5. A letter sent by Shri Alex Zoller, dated 01.09.1992 to the importers was relied on by the Adjudicating Authority to load the amount shown in the Invoice. Dismantling charges mentioned in that letter was taken as one relating to the machinery purchased by the importers under Invoice No. 241/94, dated 09.12.94. Machinery mentioned in the letter dated 01.09.1992 was valued at DM 9,98,000 and that price was ex-foundation price. The machinery purchased by the importers under invoice No. 241/94, dated 09.12.1994 was ex-factory Sweden, valued at DM 2,10,000. So adjudicating authority was clearly in error in treating that the dismantling charges mentioned in the said letter as addable to the value shown in the invoice. DM 1,40,000 claimed in the letter dated 01.09.92 as the dismantling charges could be in relation to another machinery which was worth DM 9,98,000. Under no circumstances can that dismantling charge added to the value shown in the invoice which was found by the investigating agency to be genuine. The adjudicating authority was clearly in error in loading price mentioned in the invoice by DM 1,40,000 as dismantling charges for finding the assessable value.

6. In view of what have been stated above we set aside the order of the adjudicating authority wherein the value of the imported machinery was loaded by DM 1,40,000.

7. Adjudicating authority proceeded on the basis that the value of the goods imported exceeded the amount mentioned in the licence. According to the importer this conclusion reached by the authority is also unsustainable because the value of the machinery should have been calculated at the then prevailing exchange rate of one DM is equivalent to 20.32 Indian rupees, as stated in the licence itself. If the value of the machinery was assessed at that exchange rate, it was argued that the value would not have exceeded the amount covered by the licence. We find much force in this argument and we accept the same. The adjudicating authority is directed to re-examine the issue as to whether the goods covered by Invoice No. 241/94 dated 09.01.1994, without addition of the dismantling charges, will exceed the limit covered by the licence.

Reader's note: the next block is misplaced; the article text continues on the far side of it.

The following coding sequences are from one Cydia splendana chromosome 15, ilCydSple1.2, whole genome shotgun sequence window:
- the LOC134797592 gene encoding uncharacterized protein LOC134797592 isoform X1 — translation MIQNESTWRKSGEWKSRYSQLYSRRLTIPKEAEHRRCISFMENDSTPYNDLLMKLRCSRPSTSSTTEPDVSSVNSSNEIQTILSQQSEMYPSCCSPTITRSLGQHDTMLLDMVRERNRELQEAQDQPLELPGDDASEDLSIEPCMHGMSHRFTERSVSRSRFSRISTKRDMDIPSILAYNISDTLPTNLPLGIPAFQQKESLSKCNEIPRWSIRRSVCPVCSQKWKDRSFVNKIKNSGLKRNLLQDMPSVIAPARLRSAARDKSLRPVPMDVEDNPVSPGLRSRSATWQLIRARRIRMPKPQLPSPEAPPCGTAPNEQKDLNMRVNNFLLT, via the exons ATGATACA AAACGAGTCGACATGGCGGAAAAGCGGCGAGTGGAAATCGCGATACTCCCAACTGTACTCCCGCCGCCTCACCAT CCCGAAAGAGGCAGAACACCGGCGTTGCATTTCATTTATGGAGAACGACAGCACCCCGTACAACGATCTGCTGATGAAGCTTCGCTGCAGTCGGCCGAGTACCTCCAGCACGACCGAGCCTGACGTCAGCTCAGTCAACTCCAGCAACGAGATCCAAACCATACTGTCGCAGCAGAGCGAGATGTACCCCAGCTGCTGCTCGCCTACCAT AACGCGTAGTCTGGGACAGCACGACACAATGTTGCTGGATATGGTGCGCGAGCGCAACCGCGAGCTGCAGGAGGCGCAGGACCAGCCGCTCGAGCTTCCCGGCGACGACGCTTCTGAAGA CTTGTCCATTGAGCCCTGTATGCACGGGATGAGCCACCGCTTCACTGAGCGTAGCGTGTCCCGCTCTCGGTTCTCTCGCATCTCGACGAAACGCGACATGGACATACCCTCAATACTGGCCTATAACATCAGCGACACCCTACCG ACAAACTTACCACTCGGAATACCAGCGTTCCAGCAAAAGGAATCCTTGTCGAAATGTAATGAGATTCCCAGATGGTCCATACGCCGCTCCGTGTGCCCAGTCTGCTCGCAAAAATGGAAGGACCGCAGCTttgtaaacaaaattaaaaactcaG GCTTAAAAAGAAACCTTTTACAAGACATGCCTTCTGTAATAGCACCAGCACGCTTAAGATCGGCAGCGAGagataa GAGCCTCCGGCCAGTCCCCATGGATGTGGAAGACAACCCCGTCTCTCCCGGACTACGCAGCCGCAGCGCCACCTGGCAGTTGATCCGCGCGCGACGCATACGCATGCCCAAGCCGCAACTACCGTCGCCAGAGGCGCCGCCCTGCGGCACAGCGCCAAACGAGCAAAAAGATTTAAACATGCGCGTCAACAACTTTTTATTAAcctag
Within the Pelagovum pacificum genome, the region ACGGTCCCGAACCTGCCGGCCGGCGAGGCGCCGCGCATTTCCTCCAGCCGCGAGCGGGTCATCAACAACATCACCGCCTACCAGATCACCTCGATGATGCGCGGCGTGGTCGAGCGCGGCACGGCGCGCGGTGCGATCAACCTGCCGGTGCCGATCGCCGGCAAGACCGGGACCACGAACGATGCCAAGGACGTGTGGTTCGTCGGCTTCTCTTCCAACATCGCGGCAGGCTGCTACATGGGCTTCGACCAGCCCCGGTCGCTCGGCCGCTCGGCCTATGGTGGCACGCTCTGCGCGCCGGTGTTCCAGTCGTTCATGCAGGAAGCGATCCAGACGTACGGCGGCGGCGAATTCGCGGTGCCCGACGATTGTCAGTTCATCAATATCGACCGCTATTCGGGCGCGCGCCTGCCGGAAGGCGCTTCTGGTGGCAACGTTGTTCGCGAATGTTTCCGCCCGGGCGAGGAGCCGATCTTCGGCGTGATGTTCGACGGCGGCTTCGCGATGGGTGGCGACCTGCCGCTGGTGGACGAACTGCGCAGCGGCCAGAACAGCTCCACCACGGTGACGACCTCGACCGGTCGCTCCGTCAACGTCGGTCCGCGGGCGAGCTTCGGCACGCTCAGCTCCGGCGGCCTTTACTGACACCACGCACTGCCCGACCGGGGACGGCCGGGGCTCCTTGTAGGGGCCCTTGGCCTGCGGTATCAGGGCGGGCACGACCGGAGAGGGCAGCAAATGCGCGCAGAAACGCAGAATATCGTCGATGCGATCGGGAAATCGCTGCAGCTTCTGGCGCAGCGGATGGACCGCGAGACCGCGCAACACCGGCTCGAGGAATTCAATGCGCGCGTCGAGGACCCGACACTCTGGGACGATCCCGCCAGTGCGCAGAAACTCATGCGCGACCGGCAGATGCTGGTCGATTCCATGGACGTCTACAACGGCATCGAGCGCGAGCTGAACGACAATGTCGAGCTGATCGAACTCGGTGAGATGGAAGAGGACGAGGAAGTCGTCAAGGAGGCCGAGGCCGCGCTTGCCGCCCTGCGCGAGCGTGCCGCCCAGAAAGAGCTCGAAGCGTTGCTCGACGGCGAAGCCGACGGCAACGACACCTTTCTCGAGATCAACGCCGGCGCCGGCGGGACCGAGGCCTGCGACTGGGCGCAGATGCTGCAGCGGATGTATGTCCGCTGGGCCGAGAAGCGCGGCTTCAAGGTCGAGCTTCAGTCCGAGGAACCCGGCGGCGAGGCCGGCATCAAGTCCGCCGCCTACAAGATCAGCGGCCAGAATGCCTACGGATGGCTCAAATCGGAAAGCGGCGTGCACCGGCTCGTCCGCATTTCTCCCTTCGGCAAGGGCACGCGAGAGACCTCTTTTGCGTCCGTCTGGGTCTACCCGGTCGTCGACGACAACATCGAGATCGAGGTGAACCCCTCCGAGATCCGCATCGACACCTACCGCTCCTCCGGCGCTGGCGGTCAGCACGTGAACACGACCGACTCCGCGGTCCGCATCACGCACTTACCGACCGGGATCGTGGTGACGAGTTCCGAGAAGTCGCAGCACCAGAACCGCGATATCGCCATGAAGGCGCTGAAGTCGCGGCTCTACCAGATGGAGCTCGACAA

8. On the facts and circumstances of this case and in view of the findings arrived at by us as stated above, we do not find any justification in imposing a penalty of Rs. 5 lacs under Section 112(v). The said penalty is vacated.

9. In view of the conclusions reached by us as stated above, the order of the adjudicating authority dated 29.01.2000, impugned in this appeal, is set aside. That authority is directed to examination whether actual freight charges were included for the purpose of assessment of duty payable. In case it was not so done, the actual freight incurred must be found out and duty payable should be assessed. Adjudicating authority should also see whether the value of the goods imported exceed the limit fixed in the licence taking note of the exchange rate of 1 DM is equivalent to 20.32 Indian Rupees.

10. On the ground that importer failed to satisfy the terms of the bond, the amount covered by the bond has been adjusted towards differential duty. This part of the order of the adjudicating authority is also set aside.

11. The appeal is disposed of in the manner stated above. The adjudicating authority should pass fresh order in terms of the directions given above, as expeditiously as payable, at any rate within two months of the receipt of a copy of this order. We make it clear that while passing the final order an opportunity of being heard should be accorded to the importer. office is directed to forward a copy of this order to the adjudicating authority forthwith for due compliance with the directions above mentioned.